Battery B was attached to Winfield Scott Hancock’s Second Corps, and on July 1st received word that Buford’s cavalry had fought a delaying action around the town of Gettysburg; a full engagement was expected to follow. Hancock’s Corps did not arrive until late on July 1st, and did not engage until the 2nd. The Second Corps held the center of the Union line on Cemetery Ridge. Battery B was roused at 2:00 am on July 2nd, with orders to take positions, but could not do so until the infantry got into formation. When they were finally able to take position, they did so near the Codori farm, along the Emmitsburg Road. After Daniel Sickles decided to shift his Third Corps out of line and onto different, “better” ground at the Peach Orchard, Battery B began to engage the enemy. Being on the far left side of Hancock’s line, and thus closest to Sickles, Battery B provided necessary support to Sickles’ troops as they came under attack.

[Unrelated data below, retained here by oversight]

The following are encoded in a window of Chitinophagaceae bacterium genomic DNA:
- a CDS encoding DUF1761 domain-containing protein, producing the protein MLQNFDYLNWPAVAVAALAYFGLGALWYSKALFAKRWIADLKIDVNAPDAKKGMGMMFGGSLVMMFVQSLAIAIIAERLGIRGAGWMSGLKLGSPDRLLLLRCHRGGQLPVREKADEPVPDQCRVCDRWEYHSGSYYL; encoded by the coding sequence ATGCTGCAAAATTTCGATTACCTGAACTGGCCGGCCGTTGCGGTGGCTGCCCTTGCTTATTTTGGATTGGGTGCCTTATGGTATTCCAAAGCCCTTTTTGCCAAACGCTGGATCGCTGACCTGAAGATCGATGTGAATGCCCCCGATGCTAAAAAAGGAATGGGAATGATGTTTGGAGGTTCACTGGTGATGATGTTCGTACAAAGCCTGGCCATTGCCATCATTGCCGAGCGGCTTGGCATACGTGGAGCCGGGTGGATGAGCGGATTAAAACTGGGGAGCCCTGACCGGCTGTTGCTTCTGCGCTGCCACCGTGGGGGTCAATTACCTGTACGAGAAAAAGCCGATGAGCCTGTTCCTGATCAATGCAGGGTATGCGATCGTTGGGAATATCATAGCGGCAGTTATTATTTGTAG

However, they could not help Sickles’ Corps for very long; once Confederate officers realized the vulnerability of Sickles’ position, they ordered assaults to focus at the gap between Sickles’ and Hancock’s lines, where they could separate the two Union corps. That gap began at the Codori farm, and heavy fighting erupted between Pennsylvania troops and Confederate troops just in front of Battery B. Sgt. Rhodes recounted the desperate measures the unit resorted to: “By their exposed position the battery received the concentrated fire of the enemy, which was advancing so rapidly that our fuses were cut at three, two, and one second, and then canister at point-blank range, and, finally, double charges were used.” At the end of the fighting on July 2nd, Battery B had suffered twenty-two casualties, including three men killed, and advancing Confederate troops forced Battery B to leave two of their six guns on the field. This had already been the bloodiest battle in the history of the unit, but they had succeeded in repulsing the Confederate advance. William Jones emerged from the fighting unscathed, but had seen death and suffering on a scale he had never before known. Surely, the fighting that the unit had done that day was a traumatic experience for the men. During the night of July 2nd, the battery was moved to the center of Hancock’s line on Cemetery Ridge at a place which would later be known famously as The Angle. For all the horrors Jones and Battery B experienced on July 2nd, July 3rd would be even worse.